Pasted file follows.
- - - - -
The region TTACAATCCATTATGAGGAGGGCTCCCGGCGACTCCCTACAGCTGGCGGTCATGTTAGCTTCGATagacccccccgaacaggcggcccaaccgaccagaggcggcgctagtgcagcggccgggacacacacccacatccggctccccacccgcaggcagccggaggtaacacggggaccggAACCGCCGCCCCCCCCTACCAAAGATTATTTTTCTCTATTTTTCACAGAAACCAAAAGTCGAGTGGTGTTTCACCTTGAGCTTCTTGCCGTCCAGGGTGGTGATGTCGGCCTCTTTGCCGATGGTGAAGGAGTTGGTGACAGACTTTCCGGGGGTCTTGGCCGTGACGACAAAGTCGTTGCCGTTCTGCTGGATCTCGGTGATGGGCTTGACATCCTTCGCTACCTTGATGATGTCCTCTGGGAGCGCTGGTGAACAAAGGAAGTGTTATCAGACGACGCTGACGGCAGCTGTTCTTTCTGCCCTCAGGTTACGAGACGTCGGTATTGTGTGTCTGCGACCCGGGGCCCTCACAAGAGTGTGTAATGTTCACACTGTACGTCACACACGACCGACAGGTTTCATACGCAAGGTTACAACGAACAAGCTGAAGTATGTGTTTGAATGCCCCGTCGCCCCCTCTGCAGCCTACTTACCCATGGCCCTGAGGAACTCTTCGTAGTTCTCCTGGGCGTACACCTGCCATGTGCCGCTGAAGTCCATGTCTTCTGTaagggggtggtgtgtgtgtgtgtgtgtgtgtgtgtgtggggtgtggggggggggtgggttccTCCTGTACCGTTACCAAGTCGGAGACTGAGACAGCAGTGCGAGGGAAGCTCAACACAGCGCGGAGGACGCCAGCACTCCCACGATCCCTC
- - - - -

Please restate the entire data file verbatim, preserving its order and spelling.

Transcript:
The region TTACAATCCATTATGAGGAGGGCTCCCGGCGACTCCCTACAGCTGGCGGTCATGTTAGCTTCGATagacccccccgaacaggcggcccaaccgaccagaggcggcgctagtgcagcggccgggacacacacccacatccggctccccacccgcaggcagccggaggtaacacggggaccggAACCGCCGCCCCCCCCTACCAAAGATTATTTTTCTCTATTTTTCACAGAAACCAAAAGTCGAGTGGTGTTTCACCTTGAGCTTCTTGCCGTCCAGGGTGGTGATGTCGGCCTCTTTGCCGATGGTGAAGGAGTTGGTGACAGACTTTCCGGGGGTCTTGGCCGTGACGACAAAGTCGTTGCCGTTCTGCTGGATCTCGGTGATGGGCTTGACATCCTTCGCTACCTTGATGATGTCCTCTGGGAGCGCTGGTGAACAAAGGAAGTGTTATCAGACGACGCTGACGGCAGCTGTTCTTTCTGCCCTCAGGTTACGAGACGTCGGTATTGTGTGTCTGCGACCCGGGGCCCTCACAAGAGTGTGTAATGTTCACACTGTACGTCACACACGACCGACAGGTTTCATACGCAAGGTTACAACGAACAAGCTGAAGTATGTGTTTGAATGCCCCGTCGCCCCCTCTGCAGCCTACTTACCCATGGCCCTGAGGAACTCTTCGTAGTTCTCCTGGGCGTACACCTGCCATGTGCCGCTGAAGTCCATGTCTTCTGTaagggggtggtgtgtgtgtgtgtgtgtgtgtgtgtgtggggtgtggggggggggtgggttccTCCTGTACCGTTACCAAGTCGGAGACTGAGACAGCAGTGCGAGGGAAGCTCAACACAGCGCGGAGGACGCCAGCACTCCCACGATCCCTC